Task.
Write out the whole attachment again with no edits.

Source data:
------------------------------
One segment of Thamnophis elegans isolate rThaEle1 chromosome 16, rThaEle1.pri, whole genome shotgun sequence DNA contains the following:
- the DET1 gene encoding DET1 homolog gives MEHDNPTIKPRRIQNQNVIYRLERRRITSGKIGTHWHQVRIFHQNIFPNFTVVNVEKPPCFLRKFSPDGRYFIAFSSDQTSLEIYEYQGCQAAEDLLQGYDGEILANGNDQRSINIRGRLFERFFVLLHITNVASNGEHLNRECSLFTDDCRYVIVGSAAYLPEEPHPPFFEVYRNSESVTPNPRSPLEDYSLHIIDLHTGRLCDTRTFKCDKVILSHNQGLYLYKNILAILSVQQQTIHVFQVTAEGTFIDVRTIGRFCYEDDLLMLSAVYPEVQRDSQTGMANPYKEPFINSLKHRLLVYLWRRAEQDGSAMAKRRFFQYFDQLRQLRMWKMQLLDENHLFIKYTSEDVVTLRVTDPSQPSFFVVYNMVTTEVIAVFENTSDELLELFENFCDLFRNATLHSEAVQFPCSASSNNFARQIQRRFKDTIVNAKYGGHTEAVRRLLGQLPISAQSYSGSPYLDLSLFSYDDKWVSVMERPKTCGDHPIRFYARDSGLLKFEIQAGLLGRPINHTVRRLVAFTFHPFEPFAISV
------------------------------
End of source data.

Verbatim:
One segment of Thamnophis elegans isolate rThaEle1 chromosome 16, rThaEle1.pri, whole genome shotgun sequence DNA contains the following:
- the DET1 gene encoding DET1 homolog gives MEHDNPTIKPRRIQNQNVIYRLERRRITSGKIGTHWHQVRIFHQNIFPNFTVVNVEKPPCFLRKFSPDGRYFIAFSSDQTSLEIYEYQGCQAAEDLLQGYDGEILANGNDQRSINIRGRLFERFFVLLHITNVASNGEHLNRECSLFTDDCRYVIVGSAAYLPEEPHPPFFEVYRNSESVTPNPRSPLEDYSLHIIDLHTGRLCDTRTFKCDKVILSHNQGLYLYKNILAILSVQQQTIHVFQVTAEGTFIDVRTIGRFCYEDDLLMLSAVYPEVQRDSQTGMANPYKEPFINSLKHRLLVYLWRRAEQDGSAMAKRRFFQYFDQLRQLRMWKMQLLDENHLFIKYTSEDVVTLRVTDPSQPSFFVVYNMVTTEVIAVFENTSDELLELFENFCDLFRNATLHSEAVQFPCSASSNNFARQIQRRFKDTIVNAKYGGHTEAVRRLLGQLPISAQSYSGSPYLDLSLFSYDDKWVSVMERPKTCGDHPIRFYARDSGLLKFEIQAGLLGRPINHTVRRLVAFTFHPFEPFAISV